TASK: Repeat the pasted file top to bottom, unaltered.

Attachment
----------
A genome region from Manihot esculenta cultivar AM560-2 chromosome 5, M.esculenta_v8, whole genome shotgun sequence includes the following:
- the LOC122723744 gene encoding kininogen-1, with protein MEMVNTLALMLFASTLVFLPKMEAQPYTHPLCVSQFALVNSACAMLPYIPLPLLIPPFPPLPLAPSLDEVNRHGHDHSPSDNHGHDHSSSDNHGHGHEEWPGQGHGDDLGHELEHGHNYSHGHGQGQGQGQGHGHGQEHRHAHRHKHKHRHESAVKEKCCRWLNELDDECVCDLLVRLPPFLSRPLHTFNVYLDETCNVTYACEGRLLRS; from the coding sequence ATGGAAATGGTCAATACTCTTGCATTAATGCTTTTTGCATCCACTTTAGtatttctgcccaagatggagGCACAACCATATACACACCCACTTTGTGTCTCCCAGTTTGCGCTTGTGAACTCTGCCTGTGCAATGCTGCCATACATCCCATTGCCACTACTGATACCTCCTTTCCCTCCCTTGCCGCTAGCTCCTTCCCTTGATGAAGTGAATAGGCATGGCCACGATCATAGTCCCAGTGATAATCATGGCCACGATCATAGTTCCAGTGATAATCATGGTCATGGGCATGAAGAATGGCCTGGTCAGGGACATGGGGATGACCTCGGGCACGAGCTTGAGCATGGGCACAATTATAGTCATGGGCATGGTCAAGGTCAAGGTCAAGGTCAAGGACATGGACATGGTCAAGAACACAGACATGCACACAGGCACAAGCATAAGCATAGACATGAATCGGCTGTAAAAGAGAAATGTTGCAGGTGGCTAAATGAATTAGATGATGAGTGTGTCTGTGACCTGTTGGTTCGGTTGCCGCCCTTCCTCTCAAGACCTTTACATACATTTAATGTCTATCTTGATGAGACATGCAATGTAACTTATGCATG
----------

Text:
A genome region from Manihot esculenta cultivar AM560-2 chromosome 5, M.esculenta_v8, whole genome shotgun sequence includes the following:
- the LOC122723744 gene encoding kininogen-1, with protein MEMVNTLALMLFASTLVFLPKMEAQPYTHPLCVSQFALVNSACAMLPYIPLPLLIPPFPPLPLAPSLDEVNRHGHDHSPSDNHGHDHSSSDNHGHGHEEWPGQGHGDDLGHELEHGHNYSHGHGQGQGQGQGHGHGQEHRHAHRHKHKHRHESAVKEKCCRWLNELDDECVCDLLVRLPPFLSRPLHTFNVYLDETCNVTYACEGRLLRS; from the coding sequence ATGGAAATGGTCAATACTCTTGCATTAATGCTTTTTGCATCCACTTTAGtatttctgcccaagatggagGCACAACCATATACACACCCACTTTGTGTCTCCCAGTTTGCGCTTGTGAACTCTGCCTGTGCAATGCTGCCATACATCCCATTGCCACTACTGATACCTCCTTTCCCTCCCTTGCCGCTAGCTCCTTCCCTTGATGAAGTGAATAGGCATGGCCACGATCATAGTCCCAGTGATAATCATGGCCACGATCATAGTTCCAGTGATAATCATGGTCATGGGCATGAAGAATGGCCTGGTCAGGGACATGGGGATGACCTCGGGCACGAGCTTGAGCATGGGCACAATTATAGTCATGGGCATGGTCAAGGTCAAGGTCAAGGTCAAGGACATGGACATGGTCAAGAACACAGACATGCACACAGGCACAAGCATAAGCATAGACATGAATCGGCTGTAAAAGAGAAATGTTGCAGGTGGCTAAATGAATTAGATGATGAGTGTGTCTGTGACCTGTTGGTTCGGTTGCCGCCCTTCCTCTCAAGACCTTTACATACATTTAATGTCTATCTTGATGAGACATGCAATGTAACTTATGCATG